Cohen Media Group’s recently released Buster Keaton Collection: Volume 1 is a welcome addition to the libraries of Buster Keaton fans and classic film buffs in general.  That is due in no small part to the movies that are featured in the collection.  The bonus content featured with the movies adds even more for audiences to enjoy.  The single-disc collection’s average price point is affordable money well-spent on DVD and Blu-ray, considering the breadth and depth of the set’s collective primary and secondary content.  Each item is important in its own way to the whole of the collection’s presentation.  All things considered, they make The Buster Keaton Collection: Volume 1 one of this year’s best new DVDs/BDs for the family and a must have for Buster Keaton fans and classic movie buffs everywhere.  More information on this and other titles from Cohen Media Group is available online now at:

 

 

 

Website: http://cohenmedia.net

Facebook: http://www.facebook.com/CohenMediaGroup

Twitter: http://twitter.com/cohenmediagroup

 

 

 

To keep up with the latest sports and entertainment reviews and news, go online to http://www.facebook.com/philspicks and “Like” it.  Fans can always keep up with the latest sports and entertainment reviews and news in the Phil’s Picks blog at https://philspicks.wordpress.com.

CMG To Re-Issue Two Keaton Classics

Courtesy: Cohen Media Group

Cohen Media Group will release two of Buster Keaton’s classic pictures next month.

The General and Steamboat Bill Jr. are set for release on DVD and Blu-ray on May 14 in what is being titled The Buster Keaton CollectionVolume 1.  Both movies are considered some of Keaton’s best works, and are even featured in the National Film Registry.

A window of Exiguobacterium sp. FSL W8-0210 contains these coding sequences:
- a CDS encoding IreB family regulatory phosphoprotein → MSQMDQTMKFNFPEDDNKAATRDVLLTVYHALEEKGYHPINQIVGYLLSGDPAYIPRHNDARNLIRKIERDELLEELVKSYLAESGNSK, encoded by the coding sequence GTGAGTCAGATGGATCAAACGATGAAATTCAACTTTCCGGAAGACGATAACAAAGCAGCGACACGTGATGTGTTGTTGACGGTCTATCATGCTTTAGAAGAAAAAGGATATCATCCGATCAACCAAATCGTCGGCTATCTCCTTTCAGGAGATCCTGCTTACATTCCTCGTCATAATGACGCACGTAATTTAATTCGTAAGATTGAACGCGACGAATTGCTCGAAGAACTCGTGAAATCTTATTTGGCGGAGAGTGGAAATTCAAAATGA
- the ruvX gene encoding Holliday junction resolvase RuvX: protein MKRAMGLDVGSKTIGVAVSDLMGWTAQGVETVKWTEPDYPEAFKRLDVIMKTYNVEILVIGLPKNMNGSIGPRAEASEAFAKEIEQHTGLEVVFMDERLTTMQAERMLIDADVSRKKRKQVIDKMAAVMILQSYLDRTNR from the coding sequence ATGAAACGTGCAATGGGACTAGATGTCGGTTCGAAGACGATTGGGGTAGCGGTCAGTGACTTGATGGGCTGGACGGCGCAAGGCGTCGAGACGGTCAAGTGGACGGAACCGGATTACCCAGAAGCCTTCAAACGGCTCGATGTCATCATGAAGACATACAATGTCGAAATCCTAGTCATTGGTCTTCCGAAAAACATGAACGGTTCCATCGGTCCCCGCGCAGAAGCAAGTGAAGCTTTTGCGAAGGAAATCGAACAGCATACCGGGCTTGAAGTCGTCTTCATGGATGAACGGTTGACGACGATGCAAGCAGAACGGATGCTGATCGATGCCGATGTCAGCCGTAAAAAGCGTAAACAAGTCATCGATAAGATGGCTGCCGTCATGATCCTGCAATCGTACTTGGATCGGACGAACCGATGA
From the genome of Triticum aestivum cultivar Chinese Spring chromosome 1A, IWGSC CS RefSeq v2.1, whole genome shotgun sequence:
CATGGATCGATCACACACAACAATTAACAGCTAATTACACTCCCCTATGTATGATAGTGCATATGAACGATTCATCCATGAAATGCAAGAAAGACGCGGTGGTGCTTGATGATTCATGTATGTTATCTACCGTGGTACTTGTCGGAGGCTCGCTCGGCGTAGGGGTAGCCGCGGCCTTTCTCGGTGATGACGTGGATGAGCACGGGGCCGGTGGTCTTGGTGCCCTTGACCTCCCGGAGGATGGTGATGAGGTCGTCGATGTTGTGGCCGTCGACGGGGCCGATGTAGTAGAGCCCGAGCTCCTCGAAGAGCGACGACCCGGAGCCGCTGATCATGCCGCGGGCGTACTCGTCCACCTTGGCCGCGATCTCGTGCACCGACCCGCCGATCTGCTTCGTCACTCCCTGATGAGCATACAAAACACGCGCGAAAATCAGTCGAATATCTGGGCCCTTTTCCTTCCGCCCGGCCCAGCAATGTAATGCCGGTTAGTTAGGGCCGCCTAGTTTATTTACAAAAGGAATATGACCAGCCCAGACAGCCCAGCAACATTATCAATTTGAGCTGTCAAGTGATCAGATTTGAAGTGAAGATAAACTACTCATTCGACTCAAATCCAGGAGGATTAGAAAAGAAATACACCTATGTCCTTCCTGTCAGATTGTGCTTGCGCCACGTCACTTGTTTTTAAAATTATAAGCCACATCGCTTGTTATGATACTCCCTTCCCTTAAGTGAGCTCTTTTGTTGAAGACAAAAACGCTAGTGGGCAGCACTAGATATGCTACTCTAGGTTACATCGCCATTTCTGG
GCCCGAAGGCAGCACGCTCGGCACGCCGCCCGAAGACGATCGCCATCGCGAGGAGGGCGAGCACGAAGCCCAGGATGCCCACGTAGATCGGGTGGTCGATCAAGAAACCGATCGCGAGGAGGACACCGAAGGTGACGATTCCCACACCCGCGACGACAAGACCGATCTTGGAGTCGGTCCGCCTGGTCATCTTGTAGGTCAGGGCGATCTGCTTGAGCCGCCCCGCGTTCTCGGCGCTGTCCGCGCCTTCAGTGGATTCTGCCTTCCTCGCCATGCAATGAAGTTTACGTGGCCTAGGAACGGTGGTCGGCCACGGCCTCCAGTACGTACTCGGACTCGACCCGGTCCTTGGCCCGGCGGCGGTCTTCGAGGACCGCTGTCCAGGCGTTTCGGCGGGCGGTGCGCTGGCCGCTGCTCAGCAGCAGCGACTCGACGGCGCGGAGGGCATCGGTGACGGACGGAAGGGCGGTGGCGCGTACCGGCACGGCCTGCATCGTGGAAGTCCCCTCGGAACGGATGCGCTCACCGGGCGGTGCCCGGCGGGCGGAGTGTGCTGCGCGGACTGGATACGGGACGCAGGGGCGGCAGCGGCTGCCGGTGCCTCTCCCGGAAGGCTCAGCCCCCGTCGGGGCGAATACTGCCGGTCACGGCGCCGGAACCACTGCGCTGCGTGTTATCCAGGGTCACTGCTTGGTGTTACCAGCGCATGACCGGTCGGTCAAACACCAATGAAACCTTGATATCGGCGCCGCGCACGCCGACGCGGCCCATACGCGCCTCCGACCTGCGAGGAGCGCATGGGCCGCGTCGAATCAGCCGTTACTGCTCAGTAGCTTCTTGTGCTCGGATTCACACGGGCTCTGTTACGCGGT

The General (1926) is considered by many critics to be the last truly standout movie of the silent era.  It is listed at No. 18 on the American Film Institute’s 100 Greatest American Films and at No. 34 on the latest Sight & Sound critics poll of the movie industry’s greatest movies.

The civil war movie features Keaton as train engineer Johnnie Gray.  Gray’s train is taken by Union spies, leading him on a chase to reclaim the locomotive.

Steamboat Bill Jr. (1928) stars Keaton as the son of a steamboat captain. Keaton’s character rescues a young woman following a cyclone, to prove his love for her, and later has to face her father man to man to show even more how much he loves the young woman.

Along with the two main features, The Buster Keaton CollectionVol. 1 will also feature the bonus featurettes “Reflections on The General” and “Buster Keaton: The Luminary.

The Buster Keaton CollectionVolume 1 will retail for MSRP of $30.99 (Blu-ray) and $25.99 (DVD).  More information on this release and other titles from Cohen Media Group is available online now at:

 

Website: http://www.cohenmedia.net

Facebook: http://www.facebook.com/CohenMediaGroup

Twitter: http://twitter.com/cohenmediagroup

 

To keep up with the latest sports and entertainment news and reviews, go online to http://www.facebook.com/philspicks and “Like” it.  Fans can always keep up with the latest sports and entertainment news and reviews in the Phil’s Picks blog at https://philspicks.wordpress.com.

Devoted Movie Buffs Will Enjoy CMG’s New Buster Keaton Bio

Courtesy: Cohen Media Group